Out of the 600 foreigners including 200 hardcore maulvis (Muslim religious preachers) deported by Colombo over the last week after the suicide bombings there, over a 100 were Indians. They, along with those from Pakistan and Maldives, were suspected to be engaged in radicalisation in the Sri Lankan mosques.
Besides the Indians, clerics from Pakistan and Maldives have also been deported in large numbers owing to their terror links that emerged after serial suicide bombings in Colombo on Sunday Easter last month that took a toll of over 250 persons including 11 Indians. Besides the 200 maulvis, the 400 other individuals are also suspected to have travelled on tourist visas but have been essentially been engaged in radical preachings, sources said.
Sri Lankan authorities have identified about 1,200 such individuals who are being screened for terror links and depending upon antecedent verification more such clerics are likely to be deported to the respective countries.
The revelation of the Indian maulvis in radicalisation activities in the island nation has set alarm bells ringing in the security establishment here as they apprehend the international terror groups might have developed a hub of such transnational radical preachers in the country.
The deportations began on Tuesday after the Sri Lankan authorities informed the respective foreign missions on the issue. By Thursday, the 600 such radicals were deported to the respective countries.
Pakistani clerics have infiltrated the mosques in the region including in Sri Lanka, Bangladesh, Myanmar and Maldives and even in some of the ASEAN countries. These clerics are being exploited by the Pakistani Inter-Services Intelligence for the larger design of implementing state agenda of sponsoring terror in the neighbourhood, sources said.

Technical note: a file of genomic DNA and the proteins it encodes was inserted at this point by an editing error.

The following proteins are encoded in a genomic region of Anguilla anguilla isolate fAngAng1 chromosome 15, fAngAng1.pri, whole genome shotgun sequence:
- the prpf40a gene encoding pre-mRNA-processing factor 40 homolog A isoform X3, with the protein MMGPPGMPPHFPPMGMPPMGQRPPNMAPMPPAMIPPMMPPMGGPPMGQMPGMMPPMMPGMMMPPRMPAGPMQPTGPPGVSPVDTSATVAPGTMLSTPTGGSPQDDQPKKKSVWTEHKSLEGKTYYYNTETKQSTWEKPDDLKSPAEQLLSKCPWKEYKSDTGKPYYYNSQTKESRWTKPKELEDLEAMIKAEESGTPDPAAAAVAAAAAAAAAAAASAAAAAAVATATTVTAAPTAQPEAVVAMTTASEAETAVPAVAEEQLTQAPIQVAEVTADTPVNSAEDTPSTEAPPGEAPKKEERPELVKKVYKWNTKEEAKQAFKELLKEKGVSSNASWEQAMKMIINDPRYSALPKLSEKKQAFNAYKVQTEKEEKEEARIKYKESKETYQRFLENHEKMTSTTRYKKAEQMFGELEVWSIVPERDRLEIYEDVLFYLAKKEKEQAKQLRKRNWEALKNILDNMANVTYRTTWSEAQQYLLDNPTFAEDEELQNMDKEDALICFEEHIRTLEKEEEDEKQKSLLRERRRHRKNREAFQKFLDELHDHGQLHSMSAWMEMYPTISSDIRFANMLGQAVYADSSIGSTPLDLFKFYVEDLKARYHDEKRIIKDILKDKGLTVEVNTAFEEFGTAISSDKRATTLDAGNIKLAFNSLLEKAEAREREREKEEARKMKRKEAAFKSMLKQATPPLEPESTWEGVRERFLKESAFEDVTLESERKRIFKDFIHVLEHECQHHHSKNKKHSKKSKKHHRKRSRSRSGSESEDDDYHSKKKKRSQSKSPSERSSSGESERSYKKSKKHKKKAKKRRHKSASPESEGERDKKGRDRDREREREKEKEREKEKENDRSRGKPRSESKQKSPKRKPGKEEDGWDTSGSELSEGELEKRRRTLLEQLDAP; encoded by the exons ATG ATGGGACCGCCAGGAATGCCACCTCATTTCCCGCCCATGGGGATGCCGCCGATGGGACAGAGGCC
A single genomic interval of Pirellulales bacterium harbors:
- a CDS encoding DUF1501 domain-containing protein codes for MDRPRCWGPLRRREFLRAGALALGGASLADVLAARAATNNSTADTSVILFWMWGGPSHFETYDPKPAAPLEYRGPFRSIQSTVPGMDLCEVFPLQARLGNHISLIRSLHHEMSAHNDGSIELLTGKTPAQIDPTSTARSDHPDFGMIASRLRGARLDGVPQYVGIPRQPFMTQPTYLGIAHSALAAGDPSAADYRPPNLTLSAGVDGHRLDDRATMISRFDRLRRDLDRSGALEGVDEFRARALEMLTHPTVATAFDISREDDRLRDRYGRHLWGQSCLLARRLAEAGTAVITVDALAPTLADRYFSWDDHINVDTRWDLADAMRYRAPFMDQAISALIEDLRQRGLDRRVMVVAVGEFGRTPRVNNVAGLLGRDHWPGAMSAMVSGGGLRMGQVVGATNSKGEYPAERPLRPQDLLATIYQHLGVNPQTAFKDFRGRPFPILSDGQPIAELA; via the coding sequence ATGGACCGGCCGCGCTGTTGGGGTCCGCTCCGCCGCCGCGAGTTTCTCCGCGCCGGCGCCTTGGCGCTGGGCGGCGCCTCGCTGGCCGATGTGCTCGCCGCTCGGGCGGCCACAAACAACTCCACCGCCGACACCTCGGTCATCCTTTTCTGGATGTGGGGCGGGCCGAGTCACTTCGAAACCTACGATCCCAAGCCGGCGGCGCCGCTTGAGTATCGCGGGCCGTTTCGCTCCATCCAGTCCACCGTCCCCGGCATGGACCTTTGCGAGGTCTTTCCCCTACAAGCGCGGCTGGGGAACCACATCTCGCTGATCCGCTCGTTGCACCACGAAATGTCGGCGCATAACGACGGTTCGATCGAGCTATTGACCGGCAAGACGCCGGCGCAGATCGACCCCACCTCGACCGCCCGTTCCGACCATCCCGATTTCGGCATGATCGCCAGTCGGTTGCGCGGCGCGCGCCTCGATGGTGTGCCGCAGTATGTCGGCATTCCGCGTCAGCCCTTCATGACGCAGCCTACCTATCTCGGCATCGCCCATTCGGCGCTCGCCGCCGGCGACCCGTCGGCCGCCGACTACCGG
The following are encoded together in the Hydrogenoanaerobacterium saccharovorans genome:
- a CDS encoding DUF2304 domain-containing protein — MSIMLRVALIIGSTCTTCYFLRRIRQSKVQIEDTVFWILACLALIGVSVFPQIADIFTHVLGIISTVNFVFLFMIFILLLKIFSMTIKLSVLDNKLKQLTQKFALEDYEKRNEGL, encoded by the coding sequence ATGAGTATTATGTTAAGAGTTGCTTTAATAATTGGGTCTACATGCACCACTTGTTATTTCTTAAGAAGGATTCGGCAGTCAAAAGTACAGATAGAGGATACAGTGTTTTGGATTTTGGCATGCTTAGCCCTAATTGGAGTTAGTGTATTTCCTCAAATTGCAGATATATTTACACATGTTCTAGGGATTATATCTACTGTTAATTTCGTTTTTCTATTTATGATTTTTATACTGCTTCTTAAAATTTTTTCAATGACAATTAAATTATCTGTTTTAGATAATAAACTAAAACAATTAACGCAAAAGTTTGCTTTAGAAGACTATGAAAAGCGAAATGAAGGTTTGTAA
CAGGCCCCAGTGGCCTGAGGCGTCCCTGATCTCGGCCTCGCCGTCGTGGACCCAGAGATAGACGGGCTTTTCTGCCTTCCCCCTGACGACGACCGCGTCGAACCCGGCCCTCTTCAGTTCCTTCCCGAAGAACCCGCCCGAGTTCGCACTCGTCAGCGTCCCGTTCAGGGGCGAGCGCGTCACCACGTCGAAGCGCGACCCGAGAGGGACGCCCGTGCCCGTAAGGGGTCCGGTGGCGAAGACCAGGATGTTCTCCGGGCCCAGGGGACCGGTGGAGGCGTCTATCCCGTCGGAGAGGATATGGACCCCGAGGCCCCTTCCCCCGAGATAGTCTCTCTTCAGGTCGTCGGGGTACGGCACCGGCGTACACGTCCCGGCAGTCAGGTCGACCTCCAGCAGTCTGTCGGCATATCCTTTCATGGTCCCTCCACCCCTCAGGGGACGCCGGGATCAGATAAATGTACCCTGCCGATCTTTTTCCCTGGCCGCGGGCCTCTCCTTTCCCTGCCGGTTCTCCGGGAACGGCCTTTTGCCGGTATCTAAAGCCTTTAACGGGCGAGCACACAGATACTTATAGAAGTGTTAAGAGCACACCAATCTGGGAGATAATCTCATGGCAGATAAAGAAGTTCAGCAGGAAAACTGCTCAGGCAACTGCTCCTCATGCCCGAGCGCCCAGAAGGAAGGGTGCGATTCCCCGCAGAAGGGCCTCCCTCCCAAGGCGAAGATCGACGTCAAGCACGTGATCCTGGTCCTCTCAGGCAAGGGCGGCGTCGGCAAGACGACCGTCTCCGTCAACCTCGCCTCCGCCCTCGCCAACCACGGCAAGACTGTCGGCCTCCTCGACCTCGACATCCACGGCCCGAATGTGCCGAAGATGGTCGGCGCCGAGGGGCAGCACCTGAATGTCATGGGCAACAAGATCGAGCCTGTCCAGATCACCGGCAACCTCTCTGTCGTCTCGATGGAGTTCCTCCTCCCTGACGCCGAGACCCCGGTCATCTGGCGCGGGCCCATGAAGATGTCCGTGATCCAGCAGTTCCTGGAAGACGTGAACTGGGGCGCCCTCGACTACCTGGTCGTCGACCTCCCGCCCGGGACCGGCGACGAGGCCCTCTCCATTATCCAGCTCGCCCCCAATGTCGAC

The sources said such radical clerics are also part of the transnational radicalization networks of the international terror groups like the Al Qaeda and ISIS who have a long term agenda of radicalisation and subsequently recruit them into their fold for their terror designs, including logistics management chain and funding through illegal narcotics supply chain.
During the last over two years, Indian clerics in large number, as revealed by the Sri Lankan deportation, are also taking up jobs of Islamic preaching in foreign shores.
In the wake of the development, the challenge for the security agencies is two-fold: first, to keep tabs on their activities after their deportation, and secondly to establish their role and extent of involvement in radicalization during their stay in Sri Lanka, insiders said.
Officials also said the Indian security agencies will have an onerous task ahead to contain the impact of the deported radical clerics.
They said counter-terrorism and security-related issues come under the domain of the security agencies in so far as Sri Lanka is concerned as any adverse activity there has a direct bearing on the security calculus in South India, especially Tamil Nadu.
Ahead of carrying out the suicide bombing in Colombo, chief National Thowheed Jamat Zaharan Hashim had stayed in South India for three months but remained undetected by the Intelligence Bureau.